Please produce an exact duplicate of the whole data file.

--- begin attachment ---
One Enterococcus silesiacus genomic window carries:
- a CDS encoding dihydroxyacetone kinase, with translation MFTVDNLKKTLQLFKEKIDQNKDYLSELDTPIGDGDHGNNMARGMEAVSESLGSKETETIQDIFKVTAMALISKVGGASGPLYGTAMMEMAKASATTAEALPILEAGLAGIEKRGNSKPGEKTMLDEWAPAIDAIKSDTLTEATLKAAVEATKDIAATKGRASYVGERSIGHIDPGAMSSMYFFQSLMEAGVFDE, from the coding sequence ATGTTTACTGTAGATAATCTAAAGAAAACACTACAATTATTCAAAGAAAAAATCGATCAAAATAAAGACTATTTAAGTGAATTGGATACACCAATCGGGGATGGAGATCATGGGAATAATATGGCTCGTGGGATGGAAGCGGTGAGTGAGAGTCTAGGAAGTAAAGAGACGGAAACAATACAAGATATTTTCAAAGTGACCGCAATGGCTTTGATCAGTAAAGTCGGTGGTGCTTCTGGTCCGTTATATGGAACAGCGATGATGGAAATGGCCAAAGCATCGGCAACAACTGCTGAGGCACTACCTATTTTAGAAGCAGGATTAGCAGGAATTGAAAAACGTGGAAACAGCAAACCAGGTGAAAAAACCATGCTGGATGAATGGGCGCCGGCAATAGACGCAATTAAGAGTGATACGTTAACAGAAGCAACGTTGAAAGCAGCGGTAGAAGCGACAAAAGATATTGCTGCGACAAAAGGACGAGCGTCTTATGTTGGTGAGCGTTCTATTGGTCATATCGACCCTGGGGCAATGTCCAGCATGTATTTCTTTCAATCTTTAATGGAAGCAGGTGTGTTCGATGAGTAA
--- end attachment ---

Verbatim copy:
One Enterococcus silesiacus genomic window carries:
- a CDS encoding dihydroxyacetone kinase, with translation MFTVDNLKKTLQLFKEKIDQNKDYLSELDTPIGDGDHGNNMARGMEAVSESLGSKETETIQDIFKVTAMALISKVGGASGPLYGTAMMEMAKASATTAEALPILEAGLAGIEKRGNSKPGEKTMLDEWAPAIDAIKSDTLTEATLKAAVEATKDIAATKGRASYVGERSIGHIDPGAMSSMYFFQSLMEAGVFDE, from the coding sequence ATGTTTACTGTAGATAATCTAAAGAAAACACTACAATTATTCAAAGAAAAAATCGATCAAAATAAAGACTATTTAAGTGAATTGGATACACCAATCGGGGATGGAGATCATGGGAATAATATGGCTCGTGGGATGGAAGCGGTGAGTGAGAGTCTAGGAAGTAAAGAGACGGAAACAATACAAGATATTTTCAAAGTGACCGCAATGGCTTTGATCAGTAAAGTCGGTGGTGCTTCTGGTCCGTTATATGGAACAGCGATGATGGAAATGGCCAAAGCATCGGCAACAACTGCTGAGGCACTACCTATTTTAGAAGCAGGATTAGCAGGAATTGAAAAACGTGGAAACAGCAAACCAGGTGAAAAAACCATGCTGGATGAATGGGCGCCGGCAATAGACGCAATTAAGAGTGATACGTTAACAGAAGCAACGTTGAAAGCAGCGGTAGAAGCGACAAAAGATATTGCTGCGACAAAAGGACGAGCGTCTTATGTTGGTGAGCGTTCTATTGGTCATATCGACCCTGGGGCAATGTCCAGCATGTATTTCTTTCAATCTTTAATGGAAGCAGGTGTGTTCGATGAGTAA